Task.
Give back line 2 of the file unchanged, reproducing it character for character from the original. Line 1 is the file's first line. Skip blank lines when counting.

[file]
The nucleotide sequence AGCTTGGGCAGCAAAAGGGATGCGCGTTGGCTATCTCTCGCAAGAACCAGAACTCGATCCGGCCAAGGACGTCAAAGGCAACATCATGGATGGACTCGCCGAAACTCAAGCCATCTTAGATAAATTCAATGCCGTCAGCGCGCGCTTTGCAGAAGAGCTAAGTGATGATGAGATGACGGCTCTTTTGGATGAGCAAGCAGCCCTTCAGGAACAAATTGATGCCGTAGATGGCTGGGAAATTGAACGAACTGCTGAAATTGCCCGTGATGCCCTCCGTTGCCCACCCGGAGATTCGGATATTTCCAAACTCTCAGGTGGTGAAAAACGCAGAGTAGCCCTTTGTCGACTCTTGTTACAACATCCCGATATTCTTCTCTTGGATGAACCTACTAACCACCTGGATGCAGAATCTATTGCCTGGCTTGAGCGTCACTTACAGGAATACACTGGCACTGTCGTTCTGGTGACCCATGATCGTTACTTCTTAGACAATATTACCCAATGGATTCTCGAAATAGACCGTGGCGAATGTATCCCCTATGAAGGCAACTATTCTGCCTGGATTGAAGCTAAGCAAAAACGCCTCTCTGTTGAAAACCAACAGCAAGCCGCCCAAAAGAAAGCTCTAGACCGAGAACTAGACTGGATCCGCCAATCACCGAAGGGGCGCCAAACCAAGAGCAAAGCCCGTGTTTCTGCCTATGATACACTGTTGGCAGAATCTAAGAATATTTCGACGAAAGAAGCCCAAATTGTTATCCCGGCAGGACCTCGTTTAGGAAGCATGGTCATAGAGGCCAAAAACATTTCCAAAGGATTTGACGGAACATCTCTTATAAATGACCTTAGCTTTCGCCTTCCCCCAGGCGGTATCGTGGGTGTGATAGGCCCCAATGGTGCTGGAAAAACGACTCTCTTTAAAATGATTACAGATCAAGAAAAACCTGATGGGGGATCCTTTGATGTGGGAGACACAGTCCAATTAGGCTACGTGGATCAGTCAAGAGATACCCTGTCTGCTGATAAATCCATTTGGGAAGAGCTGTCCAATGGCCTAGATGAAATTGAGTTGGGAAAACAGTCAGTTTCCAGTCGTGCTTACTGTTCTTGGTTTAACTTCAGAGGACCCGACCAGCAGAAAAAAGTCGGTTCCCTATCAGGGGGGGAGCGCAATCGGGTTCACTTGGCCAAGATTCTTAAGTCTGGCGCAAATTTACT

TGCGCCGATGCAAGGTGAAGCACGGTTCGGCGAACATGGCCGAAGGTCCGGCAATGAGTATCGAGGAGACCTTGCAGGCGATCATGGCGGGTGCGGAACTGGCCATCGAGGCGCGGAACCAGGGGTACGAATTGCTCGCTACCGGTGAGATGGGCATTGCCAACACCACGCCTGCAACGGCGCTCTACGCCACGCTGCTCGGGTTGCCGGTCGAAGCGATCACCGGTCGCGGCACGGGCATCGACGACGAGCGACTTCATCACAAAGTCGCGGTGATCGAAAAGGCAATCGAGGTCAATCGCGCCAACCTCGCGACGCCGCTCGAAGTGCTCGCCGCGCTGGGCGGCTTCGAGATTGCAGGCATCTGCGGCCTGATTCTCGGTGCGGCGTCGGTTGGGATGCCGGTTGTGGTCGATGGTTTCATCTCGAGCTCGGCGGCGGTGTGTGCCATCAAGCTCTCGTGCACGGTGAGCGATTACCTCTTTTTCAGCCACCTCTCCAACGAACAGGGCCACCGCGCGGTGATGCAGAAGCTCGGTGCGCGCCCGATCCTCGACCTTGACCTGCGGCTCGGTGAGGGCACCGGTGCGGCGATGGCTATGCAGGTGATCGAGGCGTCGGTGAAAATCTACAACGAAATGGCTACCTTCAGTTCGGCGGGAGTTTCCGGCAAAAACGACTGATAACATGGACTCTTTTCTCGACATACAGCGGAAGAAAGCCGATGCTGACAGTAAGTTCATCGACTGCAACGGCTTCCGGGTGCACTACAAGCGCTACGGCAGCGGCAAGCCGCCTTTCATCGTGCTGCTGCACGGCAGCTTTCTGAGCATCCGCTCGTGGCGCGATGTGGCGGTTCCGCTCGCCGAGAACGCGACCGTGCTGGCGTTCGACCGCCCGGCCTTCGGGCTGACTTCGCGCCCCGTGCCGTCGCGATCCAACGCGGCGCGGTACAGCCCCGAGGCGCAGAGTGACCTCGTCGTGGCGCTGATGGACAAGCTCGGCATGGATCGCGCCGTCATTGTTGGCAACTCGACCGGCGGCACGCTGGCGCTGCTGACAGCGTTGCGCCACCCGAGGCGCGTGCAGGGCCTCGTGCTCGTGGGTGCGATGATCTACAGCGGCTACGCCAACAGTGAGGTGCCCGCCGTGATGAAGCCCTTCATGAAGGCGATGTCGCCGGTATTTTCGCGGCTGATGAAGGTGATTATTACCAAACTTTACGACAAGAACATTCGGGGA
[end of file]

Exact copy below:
TGCGCCGATGCAAGGTGAAGCACGGTTCGGCGAACATGGCCGAAGGTCCGGCAATGAGTATCGAGGAGACCTTGCAGGCGATCATGGCGGGTGCGGAACTGGCCATCGAGGCGCGGAACCAGGGGTACGAATTGCTCGCTACCGGTGAGATGGGCATTGCCAACACCACGCCTGCAACGGCGCTCTACGCCACGCTGCTCGGGTTGCCGGTCGAAGCGATCACCGGTCGCGGCACGGGCATCGACGACGAGCGACTTCATCACAAAGTCGCGGTGATCGAAAAGGCAATCGAGGTCAATCGCGCCAACCTCGCGACGCCGCTCGAAGTGCTCGCCGCGCTGGGCGGCTTCGAGATTGCAGGCATCTGCGGCCTGATTCTCGGTGCGGCGTCGGTTGGGATGCCGGTTGTGGTCGATGGTTTCATCTCGAGCTCGGCGGCGGTGTGTGCCATCAAGCTCTCGTGCACGGTGAGCGATTACCTCTTTTTCAGCCACCTCTCCAACGAACAGGGCCACCGCGCGGTGATGCAGAAGCTCGGTGCGCGCCCGATCCTCGACCTTGACCTGCGGCTCGGTGAGGGCACCGGTGCGGCGATGGCTATGCAGGTGATCGAGGCGTCGGTGAAAATCTACAACGAAATGGCTACCTTCAGTTCGGCGGGAGTTTCCGGCAAAAACGACTGATAACATGGACTCTTTTCTCGACATACAGCGGAAGAAAGCCGATGCTGACAGTAAGTTCATCGACTGCAACGGCTTCCGGGTGCACTACAAGCGCTACGGCAGCGGCAAGCCGCCTTTCATCGTGCTGCTGCACGGCAGCTTTCTGAGCATCCGCTCGTGGCGCGATGTGGCGGTTCCGCTCGCCGAGAACGCGACCGTGCTGGCGTTCGACCGCCCGGCCTTCGGGCTGACTTCGCGCCCCGTGCCGTCGCGATCCAACGCGGCGCGGTACAGCCCCGAGGCGCAGAGTGACCTCGTCGTGGCGCTGATGGACAAGCTCGGCATGGATCGCGCCGTCATTGTTGGCAACTCGACCGGCGGCACGCTGGCGCTGCTGACAGCGTTGCGCCACCCGAGGCGCGTGCAGGGCCTCGTGCTCGTGGGTGCGATGATCTACAGCGGCTACGCCAACAGTGAGGTGCCCGCCGTGATGAAGCCCTTCATGAAGGCGATGTCGCCGGTATTTTCGCGGCTGATGAAGGTGATTATTACCAAACTTTACGACAAGAACATTCGGGGA